Now, my 7 year old has learned to read with spalding(in public school) and is a very good reader. When shopping for a curriculum, I could not find any that used the spalding method, so I purchased the alpha omega lifepac language arts program. Looking through the material, I'm worried that this might confuse her a little or make her forget about the phonograms. Does this really matter since she already reads well? What kind of work would she be doing for third grade spalding phonics? Are spalding work books available for HS?
Glad to help you AprilP
Posted: Tue Aug 01, 2006 4:11 pm
First I will address your questions about the older child. The main focus of Spalding is to teach Phonics and spelling in a concrete multi-sensory way without workbooks and other extraneous stuff. If your older child is already reading well Spalding's work is done. If she learned how to mark her spelling words she can continue to do that with new more difficult words. Other than that make sure she is reading challenging material. The main focus for her should be composition and grammar now that her reading up to par.
AS for your kindergartner I could go on and on. I will try to just answer your questions without giving you extra information you may not need. When you tell me that the DVD you purchased was only 10 min. long this is bit of a concern. Does it teach all the sounds for all the 26 letters of the alphabet, in other words 3 sounds for a 4 sounds for u and such? Does it show her how to write all the letters both lower and uppercase? From my experience the hand signals they learn are not important and at times can take away from the importance of writing the letters. Just so you know the hand signal thing is not a part of Spalding's original program. The most important thing is that your daughter know the all the sounds for each letter, the printing of the letter, and for identification purposes the name of the letter.
The best daily activity you can do is to review what has been learned. You could do little tests by saying the sound and having her write what she hears.
When I taught Kindergarten the student were taught about 50 phonograms (the 26 letters of the alphabet plus the combinations--ee, th, igh, sh, etc...) Then we started spelling words. By mid-year my students were writing simple sentences and reading books.
What you don't want to do is give her a bunch of pointless worksheets. For instance it is very popular to have a worksheet with for example a picture of a bell and then _____ ell (child is supposed to fill in the b). It would be better if you taught her how to write the word bell.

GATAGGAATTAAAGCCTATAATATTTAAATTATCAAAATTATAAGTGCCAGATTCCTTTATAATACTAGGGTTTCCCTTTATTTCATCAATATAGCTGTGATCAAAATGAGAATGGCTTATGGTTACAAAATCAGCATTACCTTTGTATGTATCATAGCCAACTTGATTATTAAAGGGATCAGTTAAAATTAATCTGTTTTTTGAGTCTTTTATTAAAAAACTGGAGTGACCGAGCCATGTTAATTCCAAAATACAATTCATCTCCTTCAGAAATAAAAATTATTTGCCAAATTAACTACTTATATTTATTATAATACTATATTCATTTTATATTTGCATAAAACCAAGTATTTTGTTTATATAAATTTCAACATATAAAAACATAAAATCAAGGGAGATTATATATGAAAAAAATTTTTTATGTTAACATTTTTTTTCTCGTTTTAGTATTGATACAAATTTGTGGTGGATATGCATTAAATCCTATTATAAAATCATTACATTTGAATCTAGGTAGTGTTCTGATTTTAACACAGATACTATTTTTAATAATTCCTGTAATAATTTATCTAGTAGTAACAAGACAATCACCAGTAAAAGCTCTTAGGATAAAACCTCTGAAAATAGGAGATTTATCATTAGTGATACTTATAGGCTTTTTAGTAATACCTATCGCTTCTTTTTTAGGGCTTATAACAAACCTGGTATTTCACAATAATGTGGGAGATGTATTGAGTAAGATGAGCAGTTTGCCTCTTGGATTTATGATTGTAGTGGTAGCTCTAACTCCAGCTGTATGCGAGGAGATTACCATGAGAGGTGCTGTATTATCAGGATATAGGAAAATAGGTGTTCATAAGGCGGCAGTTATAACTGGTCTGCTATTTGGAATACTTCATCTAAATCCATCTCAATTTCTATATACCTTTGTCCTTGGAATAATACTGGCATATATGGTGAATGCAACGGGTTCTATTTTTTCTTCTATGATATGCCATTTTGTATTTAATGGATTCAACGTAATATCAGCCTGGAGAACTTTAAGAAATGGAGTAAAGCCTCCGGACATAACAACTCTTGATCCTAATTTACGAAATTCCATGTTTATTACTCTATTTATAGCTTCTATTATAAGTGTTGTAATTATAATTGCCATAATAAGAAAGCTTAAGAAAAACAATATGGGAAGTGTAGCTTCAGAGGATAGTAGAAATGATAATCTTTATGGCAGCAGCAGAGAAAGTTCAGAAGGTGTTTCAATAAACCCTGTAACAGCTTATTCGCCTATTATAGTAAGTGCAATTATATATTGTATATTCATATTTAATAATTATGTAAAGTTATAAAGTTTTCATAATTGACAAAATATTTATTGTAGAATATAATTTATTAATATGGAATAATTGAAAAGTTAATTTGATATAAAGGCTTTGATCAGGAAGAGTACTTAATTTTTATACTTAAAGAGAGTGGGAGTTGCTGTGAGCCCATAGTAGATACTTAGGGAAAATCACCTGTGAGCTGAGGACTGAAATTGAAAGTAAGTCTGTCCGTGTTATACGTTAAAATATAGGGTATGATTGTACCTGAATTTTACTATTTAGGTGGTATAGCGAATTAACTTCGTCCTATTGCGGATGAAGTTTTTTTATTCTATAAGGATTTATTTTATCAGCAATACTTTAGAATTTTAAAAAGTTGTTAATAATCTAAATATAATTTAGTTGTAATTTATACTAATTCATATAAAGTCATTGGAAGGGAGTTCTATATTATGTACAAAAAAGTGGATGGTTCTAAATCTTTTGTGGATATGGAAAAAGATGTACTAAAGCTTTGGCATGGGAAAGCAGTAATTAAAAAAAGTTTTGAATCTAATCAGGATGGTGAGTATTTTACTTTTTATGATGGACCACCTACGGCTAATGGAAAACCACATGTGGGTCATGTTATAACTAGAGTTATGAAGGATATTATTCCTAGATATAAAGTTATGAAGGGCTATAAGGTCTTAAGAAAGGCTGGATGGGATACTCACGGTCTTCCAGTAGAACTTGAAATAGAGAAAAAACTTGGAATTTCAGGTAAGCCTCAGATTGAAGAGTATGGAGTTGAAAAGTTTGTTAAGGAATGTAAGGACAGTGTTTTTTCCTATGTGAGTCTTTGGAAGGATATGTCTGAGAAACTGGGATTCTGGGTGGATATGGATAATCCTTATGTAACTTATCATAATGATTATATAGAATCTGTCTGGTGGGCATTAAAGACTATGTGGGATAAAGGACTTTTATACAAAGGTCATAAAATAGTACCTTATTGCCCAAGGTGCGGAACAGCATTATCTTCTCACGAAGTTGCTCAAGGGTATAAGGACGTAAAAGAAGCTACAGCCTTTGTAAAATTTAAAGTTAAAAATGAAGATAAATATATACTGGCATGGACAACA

If she knows her first 26 letters well then move on to more difficult ones like (th, sh, ay, ough etc...). Before you know it she is spelling and writing sentences and of course reading.
I don't work for this company anymore, but if you are looking for a good K-1 language arts program [u]Writing and Spelling Road to Reading and Thinking [/u by Myrna McCulloch gives you daily lesson plans with spelling words. I'm not aware of any other program that offers this in-depth help. I will warn you though the curriculum can be confusing.
I could write more. Please write me with more questions as they arise.
Posted: Tue Aug 01, 2006 11:14 pm
I don't think the DVD is meant to be instructional for the child, but for the parent to then teach the child. It's basicaly a woman sitting next to large flash cards reciting the sounds of, I think 72 phonograms and demonstrating the hand motions at the same time. There is nothing about writing or individual letters. But she already can recognize and write the individual letters and sound them out properly. The same week I began teaching her the phonograms on flash cards she started writing them in sentences! Not correct sentences of course, and they had no punctuation, but I was pleasantly surprised to see how well she was responding to it. On one paper, she drew a picture of me with a big smile and above this picture she wrote: YIisMIMOMsMIlieNAtMeBecAsLove. translated: Why is my mom smiling at me? Because love. Another sentence she wrote: CKANIhAVAPEChr translated: Can I have a picture?
So I guess I need to emphasise pronounciation and sentence structure?
I realize now I need to have her practice writing them more as well as recognizing them.
I know what you mean about the worksheets that have them fill in the missing letter. And I found that my kids focused too much on the pictures to guide them instead of thinking. The word PIG written with the picture of a big colorful pig above it...she'd say the word pig without hardly glancing at the word.